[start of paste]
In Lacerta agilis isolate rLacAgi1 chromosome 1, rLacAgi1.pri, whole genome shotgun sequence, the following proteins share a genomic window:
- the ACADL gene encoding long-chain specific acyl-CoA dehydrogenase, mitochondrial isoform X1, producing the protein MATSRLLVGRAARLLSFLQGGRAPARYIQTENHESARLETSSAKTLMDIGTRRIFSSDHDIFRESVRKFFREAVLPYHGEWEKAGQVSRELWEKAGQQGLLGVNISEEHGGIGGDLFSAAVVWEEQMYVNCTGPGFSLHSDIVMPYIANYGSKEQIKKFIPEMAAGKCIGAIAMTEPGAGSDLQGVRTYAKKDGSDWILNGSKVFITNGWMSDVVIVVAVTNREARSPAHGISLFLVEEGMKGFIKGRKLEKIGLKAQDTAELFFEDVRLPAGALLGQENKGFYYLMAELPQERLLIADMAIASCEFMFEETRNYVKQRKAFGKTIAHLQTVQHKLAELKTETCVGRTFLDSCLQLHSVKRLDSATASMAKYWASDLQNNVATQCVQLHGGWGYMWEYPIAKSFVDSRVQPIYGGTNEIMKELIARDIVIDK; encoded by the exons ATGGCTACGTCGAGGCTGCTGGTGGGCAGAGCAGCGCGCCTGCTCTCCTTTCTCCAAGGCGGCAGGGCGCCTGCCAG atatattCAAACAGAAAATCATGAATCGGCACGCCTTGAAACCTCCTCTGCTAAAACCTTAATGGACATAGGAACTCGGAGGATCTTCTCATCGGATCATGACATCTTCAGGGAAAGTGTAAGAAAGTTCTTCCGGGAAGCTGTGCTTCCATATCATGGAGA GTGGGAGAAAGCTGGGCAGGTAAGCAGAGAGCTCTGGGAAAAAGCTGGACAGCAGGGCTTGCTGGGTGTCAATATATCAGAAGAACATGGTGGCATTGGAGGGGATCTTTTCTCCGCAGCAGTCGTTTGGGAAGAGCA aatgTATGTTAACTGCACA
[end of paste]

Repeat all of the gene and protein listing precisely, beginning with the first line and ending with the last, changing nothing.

In Lacerta agilis isolate rLacAgi1 chromosome 1, rLacAgi1.pri, whole genome shotgun sequence, the following proteins share a genomic window:
- the ACADL gene encoding long-chain specific acyl-CoA dehydrogenase, mitochondrial isoform X1, producing the protein MATSRLLVGRAARLLSFLQGGRAPARYIQTENHESARLETSSAKTLMDIGTRRIFSSDHDIFRESVRKFFREAVLPYHGEWEKAGQVSRELWEKAGQQGLLGVNISEEHGGIGGDLFSAAVVWEEQMYVNCTGPGFSLHSDIVMPYIANYGSKEQIKKFIPEMAAGKCIGAIAMTEPGAGSDLQGVRTYAKKDGSDWILNGSKVFITNGWMSDVVIVVAVTNREARSPAHGISLFLVEEGMKGFIKGRKLEKIGLKAQDTAELFFEDVRLPAGALLGQENKGFYYLMAELPQERLLIADMAIASCEFMFEETRNYVKQRKAFGKTIAHLQTVQHKLAELKTETCVGRTFLDSCLQLHSVKRLDSATASMAKYWASDLQNNVATQCVQLHGGWGYMWEYPIAKSFVDSRVQPIYGGTNEIMKELIARDIVIDK; encoded by the exons ATGGCTACGTCGAGGCTGCTGGTGGGCAGAGCAGCGCGCCTGCTCTCCTTTCTCCAAGGCGGCAGGGCGCCTGCCAG atatattCAAACAGAAAATCATGAATCGGCACGCCTTGAAACCTCCTCTGCTAAAACCTTAATGGACATAGGAACTCGGAGGATCTTCTCATCGGATCATGACATCTTCAGGGAAAGTGTAAGAAAGTTCTTCCGGGAAGCTGTGCTTCCATATCATGGAGA GTGGGAGAAAGCTGGGCAGGTAAGCAGAGAGCTCTGGGAAAAAGCTGGACAGCAGGGCTTGCTGGGTGTCAATATATCAGAAGAACATGGTGGCATTGGAGGGGATCTTTTCTCCGCAGCAGTCGTTTGGGAAGAGCA aatgTATGTTAACTGCACA